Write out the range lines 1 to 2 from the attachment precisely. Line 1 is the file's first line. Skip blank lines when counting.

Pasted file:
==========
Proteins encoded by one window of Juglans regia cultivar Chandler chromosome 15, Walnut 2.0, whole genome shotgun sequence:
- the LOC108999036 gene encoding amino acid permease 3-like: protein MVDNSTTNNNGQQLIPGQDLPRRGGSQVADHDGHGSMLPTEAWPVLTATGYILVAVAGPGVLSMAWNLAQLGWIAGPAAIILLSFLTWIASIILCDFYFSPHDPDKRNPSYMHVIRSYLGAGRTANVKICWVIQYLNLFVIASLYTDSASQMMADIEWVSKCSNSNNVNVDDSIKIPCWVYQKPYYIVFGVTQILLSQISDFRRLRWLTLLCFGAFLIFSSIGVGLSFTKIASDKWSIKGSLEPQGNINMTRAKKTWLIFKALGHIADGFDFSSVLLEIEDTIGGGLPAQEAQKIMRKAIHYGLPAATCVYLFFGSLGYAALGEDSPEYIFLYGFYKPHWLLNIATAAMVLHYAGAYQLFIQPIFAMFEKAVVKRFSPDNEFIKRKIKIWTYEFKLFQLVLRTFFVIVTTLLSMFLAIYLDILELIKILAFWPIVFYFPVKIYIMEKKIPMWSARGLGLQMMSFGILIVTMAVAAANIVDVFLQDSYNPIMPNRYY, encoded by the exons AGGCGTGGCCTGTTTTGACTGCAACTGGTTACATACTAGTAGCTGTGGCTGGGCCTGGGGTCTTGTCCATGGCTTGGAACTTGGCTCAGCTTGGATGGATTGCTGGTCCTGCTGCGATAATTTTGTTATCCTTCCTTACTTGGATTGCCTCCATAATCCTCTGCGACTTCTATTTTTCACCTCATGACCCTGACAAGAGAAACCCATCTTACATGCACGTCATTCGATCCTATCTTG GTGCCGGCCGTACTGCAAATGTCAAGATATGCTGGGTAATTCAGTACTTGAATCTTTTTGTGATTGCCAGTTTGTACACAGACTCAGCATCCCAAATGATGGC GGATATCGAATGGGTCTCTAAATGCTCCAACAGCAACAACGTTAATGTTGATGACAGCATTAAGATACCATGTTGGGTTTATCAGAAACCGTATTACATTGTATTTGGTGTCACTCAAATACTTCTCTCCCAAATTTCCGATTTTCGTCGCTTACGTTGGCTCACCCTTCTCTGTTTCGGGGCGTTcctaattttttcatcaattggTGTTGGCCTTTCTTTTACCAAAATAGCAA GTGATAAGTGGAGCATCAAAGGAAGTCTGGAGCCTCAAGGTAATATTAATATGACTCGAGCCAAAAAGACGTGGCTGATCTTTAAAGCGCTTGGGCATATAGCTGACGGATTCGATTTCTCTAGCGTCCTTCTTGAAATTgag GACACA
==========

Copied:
Proteins encoded by one window of Juglans regia cultivar Chandler chromosome 15, Walnut 2.0, whole genome shotgun sequence:
- the LOC108999036 gene encoding amino acid permease 3-like: protein MVDNSTTNNNGQQLIPGQDLPRRGGSQVADHDGHGSMLPTEAWPVLTATGYILVAVAGPGVLSMAWNLAQLGWIAGPAAIILLSFLTWIASIILCDFYFSPHDPDKRNPSYMHVIRSYLGAGRTANVKICWVIQYLNLFVIASLYTDSASQMMADIEWVSKCSNSNNVNVDDSIKIPCWVYQKPYYIVFGVTQILLSQISDFRRLRWLTLLCFGAFLIFSSIGVGLSFTKIASDKWSIKGSLEPQGNINMTRAKKTWLIFKALGHIADGFDFSSVLLEIEDTIGGGLPAQEAQKIMRKAIHYGLPAATCVYLFFGSLGYAALGEDSPEYIFLYGFYKPHWLLNIATAAMVLHYAGAYQLFIQPIFAMFEKAVVKRFSPDNEFIKRKIKIWTYEFKLFQLVLRTFFVIVTTLLSMFLAIYLDILELIKILAFWPIVFYFPVKIYIMEKKIPMWSARGLGLQMMSFGILIVTMAVAAANIVDVFLQDSYNPIMPNRYY, encoded by the exons AGGCGTGGCCTGTTTTGACTGCAACTGGTTACATACTAGTAGCTGTGGCTGGGCCTGGGGTCTTGTCCATGGCTTGGAACTTGGCTCAGCTTGGATGGATTGCTGGTCCTGCTGCGATAATTTTGTTATCCTTCCTTACTTGGATTGCCTCCATAATCCTCTGCGACTTCTATTTTTCACCTCATGACCCTGACAAGAGAAACCCATCTTACATGCACGTCATTCGATCCTATCTTG GTGCCGGCCGTACTGCAAATGTCAAGATATGCTGGGTAATTCAGTACTTGAATCTTTTTGTGATTGCCAGTTTGTACACAGACTCAGCATCCCAAATGATGGC GGATATCGAATGGGTCTCTAAATGCTCCAACAGCAACAACGTTAATGTTGATGACAGCATTAAGATACCATGTTGGGTTTATCAGAAACCGTATTACATTGTATTTGGTGTCACTCAAATACTTCTCTCCCAAATTTCCGATTTTCGTCGCTTACGTTGGCTCACCCTTCTCTGTTTCGGGGCGTTcctaattttttcatcaattggTGTTGGCCTTTCTTTTACCAAAATAGCAA GTGATAAGTGGAGCATCAAAGGAAGTCTGGAGCCTCAAGGTAATATTAATATGACTCGAGCCAAAAAGACGTGGCTGATCTTTAAAGCGCTTGGGCATATAGCTGACGGATTCGATTTCTCTAGCGTCCTTCTTGAAATTgag GACACA